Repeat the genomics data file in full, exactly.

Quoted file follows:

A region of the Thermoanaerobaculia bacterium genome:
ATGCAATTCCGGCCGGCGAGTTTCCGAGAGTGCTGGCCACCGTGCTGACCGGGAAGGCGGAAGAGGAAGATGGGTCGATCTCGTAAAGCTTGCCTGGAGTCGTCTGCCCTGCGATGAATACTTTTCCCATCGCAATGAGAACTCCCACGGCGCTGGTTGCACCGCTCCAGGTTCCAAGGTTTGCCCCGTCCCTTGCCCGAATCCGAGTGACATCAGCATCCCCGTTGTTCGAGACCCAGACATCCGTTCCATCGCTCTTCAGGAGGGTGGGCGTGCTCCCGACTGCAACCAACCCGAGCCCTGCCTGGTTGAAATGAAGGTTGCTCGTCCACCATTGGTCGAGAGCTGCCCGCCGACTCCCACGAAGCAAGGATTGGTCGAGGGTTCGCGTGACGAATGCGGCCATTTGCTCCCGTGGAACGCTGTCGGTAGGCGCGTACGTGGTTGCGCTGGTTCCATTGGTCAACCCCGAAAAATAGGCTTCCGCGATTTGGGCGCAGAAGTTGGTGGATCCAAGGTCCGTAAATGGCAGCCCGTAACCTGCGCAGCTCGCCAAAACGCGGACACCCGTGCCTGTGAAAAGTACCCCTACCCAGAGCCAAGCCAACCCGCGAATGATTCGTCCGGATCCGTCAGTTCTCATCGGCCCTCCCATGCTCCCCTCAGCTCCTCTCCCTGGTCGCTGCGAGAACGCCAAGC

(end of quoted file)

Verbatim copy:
A region of the Thermoanaerobaculia bacterium genome:
ATGCAATTCCGGCCGGCGAGTTTCCGAGAGTGCTGGCCACCGTGCTGACCGGGAAGGCGGAAGAGGAAGATGGGTCGATCTCGTAAAGCTTGCCTGGAGTCGTCTGCCCTGCGATGAATACTTTTCCCATCGCAATGAGAACTCCCACGGCGCTGGTTGCACCGCTCCAGGTTCCAAGGTTTGCCCCGTCCCTTGCCCGAATCCGAGTGACATCAGCATCCCCGTTGTTCGAGACCCAGACATCCGTTCCATCGCTCTTCAGGAGGGTGGGCGTGCTCCCGACTGCAACCAACCCGAGCCCTGCCTGGTTGAAATGAAGGTTGCTCGTCCACCATTGGTCGAGAGCTGCCCGCCGACTCCCACGAAGCAAGGATTGGTCGAGGGTTCGCGTGACGAATGCGGCCATTTGCTCCCGTGGAACGCTGTCGGTAGGCGCGTACGTGGTTGCGCTGGTTCCATTGGTCAACCCCGAAAAATAGGCTTCCGCGATTTGGGCGCAGAAGTTGGTGGATCCAAGGTCCGTAAATGGCAGCCCGTAACCTGCGCAGCTCGCCAAAACGCGGACACCCGTGCCTGTGAAAAGTACCCCTACCCAGAGCCAAGCCAACCCGCGAATGATTCGTCCGGATCCGTCAGTTCTCATCGGCCCTCCCATGCTCCCCTCAGCTCCTCTCCCTGGTCGCTGCGAGAACGCCAAGC